Phils go quietly in Series finale as bopper becomes bunter
By RONALD BLUM
HOUSTON (AP) Kyle Schwarber went from big bopper to bad bunter.
One of the Philadelphia Phillies' most fearsome sluggers popped up foul on a two-strike bunt attempt with his team one inning from World Series elimination. That bizarre strikeout spoke more loudly than Schwarber's third Series homer, which briefly put Philadelphia ahead.
After taking a 2-1 lead in the Fall Classic, the Phillies fizzled at the plate and lost three in a row - the last a 4-1 defeat Saturday night that gave the Houston Astros the World Series title in six games.
"They have good pitching," Schwarber said. "Their pitching has been pretty spot on."
After ending an 11-year playoff drought and becoming the first third-place team in baseball history to reach the Series, the Phillies fell short of winning their first crown since 2008.
"We went through a dry spell at the wrong time," said Rob Thomson, unable to join Bob Lemon and Jack McKeon as the only managers to take over midseason and lead a team to the title. "You've got to give credit to their pitching."
Philadelphia batted .101 (9 for 89) with 38 strikeouts, three runs and three extra-base hits in the three straight losses, which included a combined no-hitter by the Astros in Game 4 and a three-hitter in Game 6. Philadelphia batted .163 in the Series overall - the lowest for any team since Detroit was held to .159 while getting swept by San Francisco in 2012.
Rhys Hoskins hit .120 (3 for 25) with one RBI, J.T. Realmuto .167 (4 for 24) with three RBIs and Bryce Harper batted .200 (4 for 20) with two RBIs.
Nick Castellanos fell to .125 (3 for 24) with one RBI when he fouled out to end it. Schwarber was the best of the bunch at .250 (5 for 20) with four RBIs.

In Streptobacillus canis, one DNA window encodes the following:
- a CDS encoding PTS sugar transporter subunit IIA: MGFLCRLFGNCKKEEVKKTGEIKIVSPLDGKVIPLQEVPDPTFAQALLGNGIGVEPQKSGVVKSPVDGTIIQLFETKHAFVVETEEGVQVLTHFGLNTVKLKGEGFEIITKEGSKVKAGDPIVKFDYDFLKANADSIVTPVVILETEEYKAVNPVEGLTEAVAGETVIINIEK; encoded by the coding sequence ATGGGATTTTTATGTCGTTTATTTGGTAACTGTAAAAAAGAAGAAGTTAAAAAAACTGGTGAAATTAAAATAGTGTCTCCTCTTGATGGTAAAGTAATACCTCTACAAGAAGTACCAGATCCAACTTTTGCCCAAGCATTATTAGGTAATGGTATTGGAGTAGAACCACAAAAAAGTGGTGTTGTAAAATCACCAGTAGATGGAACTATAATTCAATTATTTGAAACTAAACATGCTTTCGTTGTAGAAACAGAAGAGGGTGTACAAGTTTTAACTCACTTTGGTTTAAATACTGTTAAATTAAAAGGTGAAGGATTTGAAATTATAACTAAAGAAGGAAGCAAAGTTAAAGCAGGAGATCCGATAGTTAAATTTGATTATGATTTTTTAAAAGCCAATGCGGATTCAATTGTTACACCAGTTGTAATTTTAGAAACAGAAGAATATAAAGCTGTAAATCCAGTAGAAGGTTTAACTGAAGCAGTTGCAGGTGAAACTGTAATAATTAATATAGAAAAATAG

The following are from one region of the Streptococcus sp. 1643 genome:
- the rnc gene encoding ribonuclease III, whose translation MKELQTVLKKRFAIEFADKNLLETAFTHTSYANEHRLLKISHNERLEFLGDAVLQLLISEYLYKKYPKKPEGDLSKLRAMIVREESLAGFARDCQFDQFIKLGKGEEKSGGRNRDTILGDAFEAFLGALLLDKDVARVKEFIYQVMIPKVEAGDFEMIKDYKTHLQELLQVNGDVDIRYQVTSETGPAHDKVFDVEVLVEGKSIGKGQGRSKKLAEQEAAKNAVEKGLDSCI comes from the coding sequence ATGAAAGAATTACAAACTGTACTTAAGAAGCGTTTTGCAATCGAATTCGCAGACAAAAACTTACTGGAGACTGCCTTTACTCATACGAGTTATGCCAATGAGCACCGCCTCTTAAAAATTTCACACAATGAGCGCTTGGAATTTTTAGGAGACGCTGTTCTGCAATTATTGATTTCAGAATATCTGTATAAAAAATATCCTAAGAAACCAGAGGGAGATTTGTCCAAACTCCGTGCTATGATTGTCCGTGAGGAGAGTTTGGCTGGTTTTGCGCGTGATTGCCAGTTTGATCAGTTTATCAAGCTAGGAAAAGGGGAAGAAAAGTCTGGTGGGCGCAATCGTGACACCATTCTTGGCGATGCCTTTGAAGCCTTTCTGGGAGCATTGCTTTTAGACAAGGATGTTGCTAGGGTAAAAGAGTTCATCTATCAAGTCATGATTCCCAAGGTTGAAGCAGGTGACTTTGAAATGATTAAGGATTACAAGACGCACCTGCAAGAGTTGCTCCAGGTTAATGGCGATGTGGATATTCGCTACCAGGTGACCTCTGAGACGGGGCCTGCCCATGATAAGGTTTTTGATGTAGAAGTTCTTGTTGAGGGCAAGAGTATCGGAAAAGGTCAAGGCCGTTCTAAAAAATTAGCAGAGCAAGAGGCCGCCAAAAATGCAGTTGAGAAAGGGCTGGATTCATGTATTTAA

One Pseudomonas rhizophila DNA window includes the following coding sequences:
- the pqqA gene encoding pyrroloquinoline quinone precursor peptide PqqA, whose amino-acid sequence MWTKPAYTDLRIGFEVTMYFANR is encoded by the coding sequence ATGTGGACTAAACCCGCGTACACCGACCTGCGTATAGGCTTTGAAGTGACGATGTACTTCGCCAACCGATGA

"We expect to be here next year and the year after," Hoskins said. "When you can keep a group together, that's when I think you can see a good team go on a multiple-year run of having a chance to win a championship."
Philadelphia's 71 strikeouts over the six games were a Series record, breaking the mark set by Arizona in a seven-game Series win against the New York Yankees in 2001 and matched by Tampa Bay in a six-game loss to the Los Angeles Dodgers two years ago.
Reaching the World Series was a surprise for the Phillies, who were 22-29 when Thomson replaced fired manager Joe Girardi on June 3. They were the 12th and final team to clinch a berth in the expanded playoffs, an October afterthought that would have been watching at home under the previous postseason format.
"If in the beginning of the year, if you asked a bunch of people or baseball specialists if we were going to be in the World Series, they would have probably said no," Castellanos said. "We were two wins away from being the best team in North America. So, it's just a building block."
After finishing 87-75 during the regular season, Philadelphia swept two games from NL Central champion St. Louis in the new wild-card series and upended NL East champ Atlanta, a 101-game winner, over four games in the Division Series. Then the Phillies beat San Diego in five games in an all-wild card NLCS.
"This is sustainable, this type of winning atmosphere and winning team," Thomson said. "They have accomplished a lot. It's still disappointing, though. And I told them after the game, I said, `You guys have nothing to be ashamed of. You don't need to hang your head for anybody.'"
Harper looked ahead to 2023.
"I'd imagine that we're going to be the same team but with some more pieces to make us that much better," he said.
Schwarber thought about the Astros' celebrating in the other clubhouse.
"That taste is there now and it is an addicting feeling," Schwarber said. "We know what it takes now in our minds."
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Updated November 6, 2022